All photos taken from pexels.com, licensed under the creative commons zero (CC0) license, or owned by the author.

TV shows vs. Trump: How popular culture is battling ongoing social and political injustice

Many have compared the election of Donald Trump as the president of the United States to a dystopian scenario coming to life. In fact, after Trump’s advisor Kellyanne Conway first used the term ‘alternative facts’ the sales of George Orwell’s dystopian novel 1984, which features similar alternatives to truth as a mechanism for manipulating the masses, skyrocketed and shot the book to 6th place on Amazon’s best-selling list.

In this time of traveling bans, deliberate misinformation, walls and meaningless slogans, however, we see a new kind of resistance forming and slowly making its way to people through their screens. Professionals from the film and TV industry have openly criticised Trump’s political views ever since he ran for office, but now they’re incorporating this criticism in their work and through this, into popular culture.

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Image source: Universal
The formula “Make America great again” has become well known to producers and scriptwriters and was even referenced in the slogan of the dystopian action horror film ‘The Purge: Election Year’ – “Keep America Great” (which Trump wanted to trademark for his 2020 election campaign, yes seriously)

TV shows, as the most flexible scripted medium, have been the first ones to adapt to the current political situation and reflect it. These are some of the storytelling metaphors the television show industry is using to portray the Trump administration’s policies and views:


  • In these scenarios reality is greatly exaggerated, usually dystopian, but remnant of current events in the details of the storyline.

Watch: Hulu’s ‘The Handmaid’s Tale’ – a 2017 TV show adapted from Margaret Atwood’s book (the sales of which also shot through the sky the day after Trump was elected). It’s set in a future, where the government can freely exert power over women’s bodies and this is considered normal. The eerie references to problems such as rape culture, slut shaming, locker room talk and abortion laws are unmistakable, especially in a country run by republicans, who want to regulate women’s rights over their own bodies.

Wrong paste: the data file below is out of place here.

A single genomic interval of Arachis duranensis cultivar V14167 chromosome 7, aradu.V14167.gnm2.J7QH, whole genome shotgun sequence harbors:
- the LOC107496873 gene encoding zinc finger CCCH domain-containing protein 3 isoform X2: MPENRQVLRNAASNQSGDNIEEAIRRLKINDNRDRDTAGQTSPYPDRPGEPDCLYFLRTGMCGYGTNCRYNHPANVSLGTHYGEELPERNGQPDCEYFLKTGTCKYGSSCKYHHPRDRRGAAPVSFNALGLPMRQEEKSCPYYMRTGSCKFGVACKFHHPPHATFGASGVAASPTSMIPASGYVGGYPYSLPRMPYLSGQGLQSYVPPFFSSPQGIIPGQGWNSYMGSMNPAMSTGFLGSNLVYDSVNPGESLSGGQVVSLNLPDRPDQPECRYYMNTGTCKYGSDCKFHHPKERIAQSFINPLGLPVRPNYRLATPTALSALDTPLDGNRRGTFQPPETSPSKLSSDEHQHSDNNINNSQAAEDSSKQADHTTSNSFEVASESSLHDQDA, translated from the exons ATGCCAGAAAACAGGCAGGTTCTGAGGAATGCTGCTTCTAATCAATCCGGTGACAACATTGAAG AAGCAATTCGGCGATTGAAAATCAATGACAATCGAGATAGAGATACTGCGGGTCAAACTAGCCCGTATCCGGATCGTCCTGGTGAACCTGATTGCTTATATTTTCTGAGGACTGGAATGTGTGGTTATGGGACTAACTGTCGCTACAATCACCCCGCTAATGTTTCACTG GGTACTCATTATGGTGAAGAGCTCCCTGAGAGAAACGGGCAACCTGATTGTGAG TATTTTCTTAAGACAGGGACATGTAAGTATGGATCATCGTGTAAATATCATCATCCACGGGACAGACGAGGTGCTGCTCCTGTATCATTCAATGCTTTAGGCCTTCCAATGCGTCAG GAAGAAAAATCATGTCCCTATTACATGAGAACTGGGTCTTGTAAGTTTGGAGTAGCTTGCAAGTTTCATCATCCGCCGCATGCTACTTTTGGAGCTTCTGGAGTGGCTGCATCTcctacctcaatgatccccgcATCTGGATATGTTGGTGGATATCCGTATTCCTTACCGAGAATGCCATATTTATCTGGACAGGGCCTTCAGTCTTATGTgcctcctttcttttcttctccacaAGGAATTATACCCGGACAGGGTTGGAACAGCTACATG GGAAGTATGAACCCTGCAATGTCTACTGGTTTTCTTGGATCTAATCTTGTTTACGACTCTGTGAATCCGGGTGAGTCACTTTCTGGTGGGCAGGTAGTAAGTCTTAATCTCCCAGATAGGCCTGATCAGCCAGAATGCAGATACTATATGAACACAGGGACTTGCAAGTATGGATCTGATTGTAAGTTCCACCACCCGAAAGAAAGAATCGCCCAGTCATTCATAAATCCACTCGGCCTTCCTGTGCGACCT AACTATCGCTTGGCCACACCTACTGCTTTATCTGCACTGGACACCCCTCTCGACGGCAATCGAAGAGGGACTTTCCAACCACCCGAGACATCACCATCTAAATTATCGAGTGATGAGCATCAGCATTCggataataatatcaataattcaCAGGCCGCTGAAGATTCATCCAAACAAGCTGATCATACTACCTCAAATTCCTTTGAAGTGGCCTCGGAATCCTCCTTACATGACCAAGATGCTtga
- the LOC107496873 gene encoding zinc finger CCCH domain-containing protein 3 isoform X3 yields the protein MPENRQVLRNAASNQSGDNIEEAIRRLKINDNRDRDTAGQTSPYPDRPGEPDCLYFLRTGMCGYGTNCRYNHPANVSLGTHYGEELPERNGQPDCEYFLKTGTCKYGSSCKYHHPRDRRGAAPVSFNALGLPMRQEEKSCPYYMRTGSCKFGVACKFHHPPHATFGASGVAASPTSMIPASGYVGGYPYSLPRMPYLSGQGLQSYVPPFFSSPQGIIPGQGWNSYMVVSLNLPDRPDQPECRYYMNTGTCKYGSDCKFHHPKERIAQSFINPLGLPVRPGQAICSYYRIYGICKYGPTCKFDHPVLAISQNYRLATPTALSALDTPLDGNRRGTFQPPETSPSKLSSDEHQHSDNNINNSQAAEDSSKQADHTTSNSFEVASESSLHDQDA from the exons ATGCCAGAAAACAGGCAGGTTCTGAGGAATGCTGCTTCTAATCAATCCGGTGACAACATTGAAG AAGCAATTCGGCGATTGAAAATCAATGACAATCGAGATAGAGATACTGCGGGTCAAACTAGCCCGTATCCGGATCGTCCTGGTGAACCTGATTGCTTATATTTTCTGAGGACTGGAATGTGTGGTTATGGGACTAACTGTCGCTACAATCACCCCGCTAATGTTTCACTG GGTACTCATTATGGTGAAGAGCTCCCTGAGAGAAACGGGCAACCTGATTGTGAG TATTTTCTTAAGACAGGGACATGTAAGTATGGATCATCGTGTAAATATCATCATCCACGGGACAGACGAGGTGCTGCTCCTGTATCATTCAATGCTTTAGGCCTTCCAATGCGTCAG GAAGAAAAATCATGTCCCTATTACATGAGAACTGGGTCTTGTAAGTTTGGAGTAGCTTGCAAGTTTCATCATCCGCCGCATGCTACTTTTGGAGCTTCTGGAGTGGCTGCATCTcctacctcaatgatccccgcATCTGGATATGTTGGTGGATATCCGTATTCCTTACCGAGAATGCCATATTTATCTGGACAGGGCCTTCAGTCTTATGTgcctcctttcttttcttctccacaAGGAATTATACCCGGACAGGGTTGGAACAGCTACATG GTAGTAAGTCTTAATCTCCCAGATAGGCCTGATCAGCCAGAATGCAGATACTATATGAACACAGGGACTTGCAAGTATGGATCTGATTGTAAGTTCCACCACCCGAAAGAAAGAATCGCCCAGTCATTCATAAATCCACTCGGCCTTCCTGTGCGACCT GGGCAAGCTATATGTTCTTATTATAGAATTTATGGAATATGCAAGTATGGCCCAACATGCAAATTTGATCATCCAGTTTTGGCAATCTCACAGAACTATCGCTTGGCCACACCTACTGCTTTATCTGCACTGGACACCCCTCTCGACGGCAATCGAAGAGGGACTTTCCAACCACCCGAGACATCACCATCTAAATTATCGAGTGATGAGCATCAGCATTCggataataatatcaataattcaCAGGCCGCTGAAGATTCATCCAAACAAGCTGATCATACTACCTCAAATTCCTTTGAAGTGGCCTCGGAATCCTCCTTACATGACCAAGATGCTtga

• Laughter is said to be the best medicine, especially in the face of a potential authoritarian dictatorship. Political comedy has thrived on Trump’s statements, interviews and tweets, all the while using humour to inform viewers (and presidents) on serious topics.

Watch: HBO’s Last Week Tonight with John Oliver’ season 4. Despite being one of the many shows to offer social and political critique, ‘Last Week Tonight’ has differentiated itself from the bunch in its latest season. In the episode ‘Trump vs. Truth’ John Oliver not only talks about the president’s habit of publicly sharing unverified and untruthful information, but also offers a potential solution to the problem. The show sponsored and ran a series of ads featuring a cowboy who shares important facts that the president should know (such as what the nuclear triad is) during the morning cable news, which Trump regularly watches.


  • Instead of fuelling the hate fire that Trump is spreading by criticising him, some have found that the best way to put it out is to uphold and promote its opposite – acceptance, and are trying to portray this on the small screen.

Watch: Starz’s ‘American Gods’ – a fantasy TV series based on the 2001 Neil Gaiman book. The story revolves around the battle between old and new gods, but its underlying message is in the diversity it portrays. It’s essentially a celebration of different cultures coming together and the power that their combined diversity brings and it’s set in a country, where politics are actively trying to undermine this exact diversity by instilling a fear of otherness in people and setting up immigration bans.